MTs twist around one another in PTL-1 tau mutants.

(A) Minimum intensity projection (MIP) of two consecutive electron micrographs of an unc-70;ptl-1 double mutant TRN superimposed on a heat map showing the magnitude of the displacement vector derived from PIV analysis of this image pair. Color scale indicates displacement magnitude. See also Video 17. (B) Flow field for the pair of sections shown in A. The size and direction of the arrows indicate displacement of the optical density between these frames. Note the counterclockwise rotation of the bundle around the central axis. (C) Flow field for a different pair of consecutive sections, showing clockwise rotation, in agreement with the helical perversion seen in Video 17. (D) Plot of the helical pitch angle as a function of the radius from the center of the bundle. (E) Schematics of the helical pitch angle of a twisted filament bundle.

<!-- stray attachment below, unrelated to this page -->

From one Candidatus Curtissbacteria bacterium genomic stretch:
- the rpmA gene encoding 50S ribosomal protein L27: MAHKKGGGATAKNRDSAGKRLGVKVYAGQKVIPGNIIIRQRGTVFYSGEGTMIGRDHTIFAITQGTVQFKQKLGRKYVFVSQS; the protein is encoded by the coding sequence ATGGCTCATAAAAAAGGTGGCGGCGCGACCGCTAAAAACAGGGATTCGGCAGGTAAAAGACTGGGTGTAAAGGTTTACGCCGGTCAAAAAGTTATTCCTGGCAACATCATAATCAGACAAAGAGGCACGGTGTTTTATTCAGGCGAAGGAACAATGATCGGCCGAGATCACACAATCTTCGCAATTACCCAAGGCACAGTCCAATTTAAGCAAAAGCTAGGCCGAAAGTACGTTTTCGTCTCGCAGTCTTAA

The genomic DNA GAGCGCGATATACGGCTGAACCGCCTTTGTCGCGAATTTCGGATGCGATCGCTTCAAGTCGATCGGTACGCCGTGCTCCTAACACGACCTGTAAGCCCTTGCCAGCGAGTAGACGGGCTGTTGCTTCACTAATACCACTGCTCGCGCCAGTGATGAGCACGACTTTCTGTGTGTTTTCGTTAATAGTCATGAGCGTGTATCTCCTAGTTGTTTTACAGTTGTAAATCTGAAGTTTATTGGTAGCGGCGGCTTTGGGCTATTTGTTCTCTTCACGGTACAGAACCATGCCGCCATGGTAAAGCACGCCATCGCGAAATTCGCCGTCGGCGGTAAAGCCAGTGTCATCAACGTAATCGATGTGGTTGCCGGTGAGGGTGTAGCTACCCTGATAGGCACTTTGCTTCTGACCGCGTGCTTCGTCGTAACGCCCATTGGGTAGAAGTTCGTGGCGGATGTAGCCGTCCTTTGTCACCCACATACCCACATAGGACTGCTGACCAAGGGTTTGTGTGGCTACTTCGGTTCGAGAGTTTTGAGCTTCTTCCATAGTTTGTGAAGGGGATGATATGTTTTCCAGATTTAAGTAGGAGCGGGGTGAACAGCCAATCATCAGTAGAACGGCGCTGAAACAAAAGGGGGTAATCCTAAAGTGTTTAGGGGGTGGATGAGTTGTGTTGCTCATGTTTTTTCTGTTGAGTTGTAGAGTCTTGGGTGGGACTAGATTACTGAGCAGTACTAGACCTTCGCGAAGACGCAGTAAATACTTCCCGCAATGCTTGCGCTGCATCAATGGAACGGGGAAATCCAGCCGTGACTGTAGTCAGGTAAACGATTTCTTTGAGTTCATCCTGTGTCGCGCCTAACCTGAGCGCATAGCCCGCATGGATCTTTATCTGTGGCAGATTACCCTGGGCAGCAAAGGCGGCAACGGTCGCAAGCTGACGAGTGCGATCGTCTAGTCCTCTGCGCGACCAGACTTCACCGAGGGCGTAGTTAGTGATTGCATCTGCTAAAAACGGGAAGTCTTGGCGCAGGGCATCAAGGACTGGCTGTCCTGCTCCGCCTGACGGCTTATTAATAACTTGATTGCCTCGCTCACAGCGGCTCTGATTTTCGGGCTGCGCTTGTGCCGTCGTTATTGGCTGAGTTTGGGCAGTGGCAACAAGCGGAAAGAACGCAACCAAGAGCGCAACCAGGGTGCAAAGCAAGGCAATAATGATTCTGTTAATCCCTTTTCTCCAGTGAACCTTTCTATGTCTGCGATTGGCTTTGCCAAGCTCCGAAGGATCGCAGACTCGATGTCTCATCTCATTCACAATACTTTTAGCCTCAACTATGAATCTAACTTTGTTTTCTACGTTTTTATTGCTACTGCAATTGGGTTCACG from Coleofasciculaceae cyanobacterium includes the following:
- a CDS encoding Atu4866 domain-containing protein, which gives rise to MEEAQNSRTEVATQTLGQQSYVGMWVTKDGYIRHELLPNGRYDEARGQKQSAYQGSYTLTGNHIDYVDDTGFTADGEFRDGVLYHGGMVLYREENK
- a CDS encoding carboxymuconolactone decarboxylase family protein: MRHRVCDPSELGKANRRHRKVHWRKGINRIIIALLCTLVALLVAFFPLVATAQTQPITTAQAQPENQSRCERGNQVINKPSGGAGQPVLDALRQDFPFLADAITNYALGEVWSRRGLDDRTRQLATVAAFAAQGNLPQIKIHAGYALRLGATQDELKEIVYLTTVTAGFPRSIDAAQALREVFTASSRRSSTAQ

© 2007 American Physical Society. All Rights Reserved. Reproduced with permission from Figure 1 from Grason and Bruinsma (2007).
Video 17
Image stack derived from an ssTEM dataset of a ptl-1(ok621); unc-70(e524) mutant ALM neuron, related to Figure 7A and C.

Initially, microtubules twist around one another in a counterclockwise manner and subsequently they twist in the opposite direction, a phenomenon known has helical perversion. Scale = 100 nm.

C. elegans tau protein binds MTs in vivo and contributes to mechanical neuroprotection